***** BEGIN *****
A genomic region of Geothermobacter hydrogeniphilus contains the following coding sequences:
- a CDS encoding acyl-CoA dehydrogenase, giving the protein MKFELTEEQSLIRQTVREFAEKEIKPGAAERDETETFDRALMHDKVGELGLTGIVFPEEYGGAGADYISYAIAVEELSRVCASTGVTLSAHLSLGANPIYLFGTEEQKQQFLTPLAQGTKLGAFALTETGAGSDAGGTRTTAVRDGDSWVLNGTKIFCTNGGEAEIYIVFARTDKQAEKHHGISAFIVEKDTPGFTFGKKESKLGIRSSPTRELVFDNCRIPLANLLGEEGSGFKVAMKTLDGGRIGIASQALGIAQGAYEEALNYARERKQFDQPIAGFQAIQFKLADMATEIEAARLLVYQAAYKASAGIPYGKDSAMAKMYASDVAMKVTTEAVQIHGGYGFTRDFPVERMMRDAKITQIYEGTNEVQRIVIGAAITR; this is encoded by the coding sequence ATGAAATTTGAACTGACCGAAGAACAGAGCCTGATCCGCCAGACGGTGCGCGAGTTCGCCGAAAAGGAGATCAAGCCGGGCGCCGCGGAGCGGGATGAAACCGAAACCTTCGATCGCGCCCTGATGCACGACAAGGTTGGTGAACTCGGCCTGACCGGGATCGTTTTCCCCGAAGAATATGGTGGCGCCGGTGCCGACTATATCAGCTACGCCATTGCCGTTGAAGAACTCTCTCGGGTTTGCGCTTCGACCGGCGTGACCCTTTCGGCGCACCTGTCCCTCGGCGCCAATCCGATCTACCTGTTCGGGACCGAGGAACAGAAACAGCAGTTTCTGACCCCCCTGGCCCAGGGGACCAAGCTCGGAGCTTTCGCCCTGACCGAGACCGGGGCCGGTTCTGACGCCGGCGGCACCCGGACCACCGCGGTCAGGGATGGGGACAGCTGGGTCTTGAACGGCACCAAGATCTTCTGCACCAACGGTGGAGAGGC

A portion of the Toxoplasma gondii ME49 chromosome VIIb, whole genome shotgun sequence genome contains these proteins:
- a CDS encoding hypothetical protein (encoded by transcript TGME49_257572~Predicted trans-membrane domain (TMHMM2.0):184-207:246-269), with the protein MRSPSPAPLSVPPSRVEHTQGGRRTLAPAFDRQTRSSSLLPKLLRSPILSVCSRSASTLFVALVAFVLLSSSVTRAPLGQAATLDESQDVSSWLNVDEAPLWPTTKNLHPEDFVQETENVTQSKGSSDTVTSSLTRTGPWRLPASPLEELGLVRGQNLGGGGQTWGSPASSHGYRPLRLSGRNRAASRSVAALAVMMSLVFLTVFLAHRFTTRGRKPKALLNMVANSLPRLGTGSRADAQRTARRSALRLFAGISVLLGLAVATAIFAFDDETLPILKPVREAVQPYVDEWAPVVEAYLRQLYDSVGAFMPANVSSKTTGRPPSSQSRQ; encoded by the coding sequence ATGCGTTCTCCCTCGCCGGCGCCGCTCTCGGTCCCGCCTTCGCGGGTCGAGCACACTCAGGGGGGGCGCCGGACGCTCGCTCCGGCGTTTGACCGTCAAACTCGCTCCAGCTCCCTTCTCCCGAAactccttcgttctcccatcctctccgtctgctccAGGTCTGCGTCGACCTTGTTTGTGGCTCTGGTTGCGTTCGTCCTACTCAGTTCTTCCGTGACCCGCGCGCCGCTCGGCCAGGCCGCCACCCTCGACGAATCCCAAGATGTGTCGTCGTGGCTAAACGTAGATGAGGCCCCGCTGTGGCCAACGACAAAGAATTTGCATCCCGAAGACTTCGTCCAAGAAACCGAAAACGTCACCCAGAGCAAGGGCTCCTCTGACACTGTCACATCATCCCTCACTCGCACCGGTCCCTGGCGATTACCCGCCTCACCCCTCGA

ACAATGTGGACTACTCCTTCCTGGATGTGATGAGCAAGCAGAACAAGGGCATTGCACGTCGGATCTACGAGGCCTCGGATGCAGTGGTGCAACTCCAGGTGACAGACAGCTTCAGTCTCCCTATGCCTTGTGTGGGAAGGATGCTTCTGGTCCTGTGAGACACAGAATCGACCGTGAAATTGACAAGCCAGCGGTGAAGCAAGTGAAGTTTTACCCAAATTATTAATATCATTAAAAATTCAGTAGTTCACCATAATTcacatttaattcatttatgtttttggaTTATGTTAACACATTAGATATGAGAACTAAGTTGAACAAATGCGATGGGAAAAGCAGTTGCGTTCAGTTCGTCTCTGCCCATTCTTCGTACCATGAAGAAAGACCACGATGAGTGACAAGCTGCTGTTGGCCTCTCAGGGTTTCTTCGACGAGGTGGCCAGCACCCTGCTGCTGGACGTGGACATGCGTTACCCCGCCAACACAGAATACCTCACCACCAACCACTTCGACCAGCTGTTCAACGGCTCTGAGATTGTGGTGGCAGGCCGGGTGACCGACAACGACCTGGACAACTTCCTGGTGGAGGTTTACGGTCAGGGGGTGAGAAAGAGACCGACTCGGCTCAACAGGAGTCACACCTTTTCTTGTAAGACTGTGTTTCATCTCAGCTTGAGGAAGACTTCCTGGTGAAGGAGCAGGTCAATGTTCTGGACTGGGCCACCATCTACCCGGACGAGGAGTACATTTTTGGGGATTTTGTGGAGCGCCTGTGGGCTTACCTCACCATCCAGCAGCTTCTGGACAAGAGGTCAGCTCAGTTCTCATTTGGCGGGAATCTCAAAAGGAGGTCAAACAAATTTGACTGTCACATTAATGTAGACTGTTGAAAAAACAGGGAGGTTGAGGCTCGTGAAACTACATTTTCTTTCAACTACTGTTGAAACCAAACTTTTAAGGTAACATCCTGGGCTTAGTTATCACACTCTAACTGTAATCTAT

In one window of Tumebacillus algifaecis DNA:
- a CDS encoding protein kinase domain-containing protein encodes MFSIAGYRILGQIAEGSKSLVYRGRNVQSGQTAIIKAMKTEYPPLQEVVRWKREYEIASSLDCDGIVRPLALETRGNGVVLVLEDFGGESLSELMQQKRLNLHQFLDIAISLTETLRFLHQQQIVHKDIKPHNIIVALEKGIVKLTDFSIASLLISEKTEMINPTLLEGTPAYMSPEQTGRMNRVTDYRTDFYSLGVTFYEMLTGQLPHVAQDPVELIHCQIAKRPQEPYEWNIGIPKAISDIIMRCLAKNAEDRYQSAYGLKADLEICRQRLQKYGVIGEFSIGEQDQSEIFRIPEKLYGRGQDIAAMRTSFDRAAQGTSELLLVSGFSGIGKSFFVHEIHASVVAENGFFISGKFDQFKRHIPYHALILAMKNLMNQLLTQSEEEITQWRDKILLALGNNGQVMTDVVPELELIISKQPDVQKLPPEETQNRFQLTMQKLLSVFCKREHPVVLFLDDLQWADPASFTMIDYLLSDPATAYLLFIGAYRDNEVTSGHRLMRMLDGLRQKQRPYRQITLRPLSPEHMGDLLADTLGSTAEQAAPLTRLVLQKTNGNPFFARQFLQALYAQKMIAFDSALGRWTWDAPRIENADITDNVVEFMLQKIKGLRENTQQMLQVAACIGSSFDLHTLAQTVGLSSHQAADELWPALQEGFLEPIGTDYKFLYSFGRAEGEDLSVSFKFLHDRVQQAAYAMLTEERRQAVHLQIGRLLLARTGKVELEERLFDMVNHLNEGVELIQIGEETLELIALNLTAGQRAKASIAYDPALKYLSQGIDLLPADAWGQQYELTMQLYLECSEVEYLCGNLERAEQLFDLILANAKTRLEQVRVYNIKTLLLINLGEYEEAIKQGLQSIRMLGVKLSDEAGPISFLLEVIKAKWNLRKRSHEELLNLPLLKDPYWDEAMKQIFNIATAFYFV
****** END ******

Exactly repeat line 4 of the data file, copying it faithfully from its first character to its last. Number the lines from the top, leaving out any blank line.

- a CDS encoding hypothetical protein (encoded by transcript TGME49_257572~Predicted trans-membrane domain (TMHMM2.0):184-207:246-269), with the protein MRSPSPAPLSVPPSRVEHTQGGRRTLAPAFDRQTRSSSLLPKLLRSPILSVCSRSASTLFVALVAFVLLSSSVTRAPLGQAATLDESQDVSSWLNVDEAPLWPTTKNLHPEDFVQETENVTQSKGSSDTVTSSLTRTGPWRLPASPLEELGLVRGQNLGGGGQTWGSPASSHGYRPLRLSGRNRAASRSVAALAVMMSLVFLTVFLAHRFTTRGRKPKALLNMVANSLPRLGTGSRADAQRTARRSALRLFAGISVLLGLAVATAIFAFDDETLPILKPVREAVQPYVDEWAPVVEAYLRQLYDSVGAFMPANVSSKTTGRPPSSQSRQ; encoded by the coding sequence ATGCGTTCTCCCTCGCCGGCGCCGCTCTCGGTCCCGCCTTCGCGGGTCGAGCACACTCAGGGGGGGCGCCGGACGCTCGCTCCGGCGTTTGACCGTCAAACTCGCTCCAGCTCCCTTCTCCCGAAactccttcgttctcccatcctctccgtctgctccAGGTCTGCGTCGACCTTGTTTGTGGCTCTGGTTGCGTTCGTCCTACTCAGTTCTTCCGTGACCCGCGCGCCGCTCGGCCAGGCCGCCACCCTCGACGAATCCCAAGATGTGTCGTCGTGGCTAAACGTAGATGAGGCCCCGCTGTGGCCAACGACAAAGAATTTGCATCCCGAAGACTTCGTCCAAGAAACCGAAAACGTCACCCAGAGCAAGGGCTCCTCTGACACTGTCACATCATCCCTCACTCGCACCGGTCCCTGGCGATTACCCGCCTCACCCCTCGA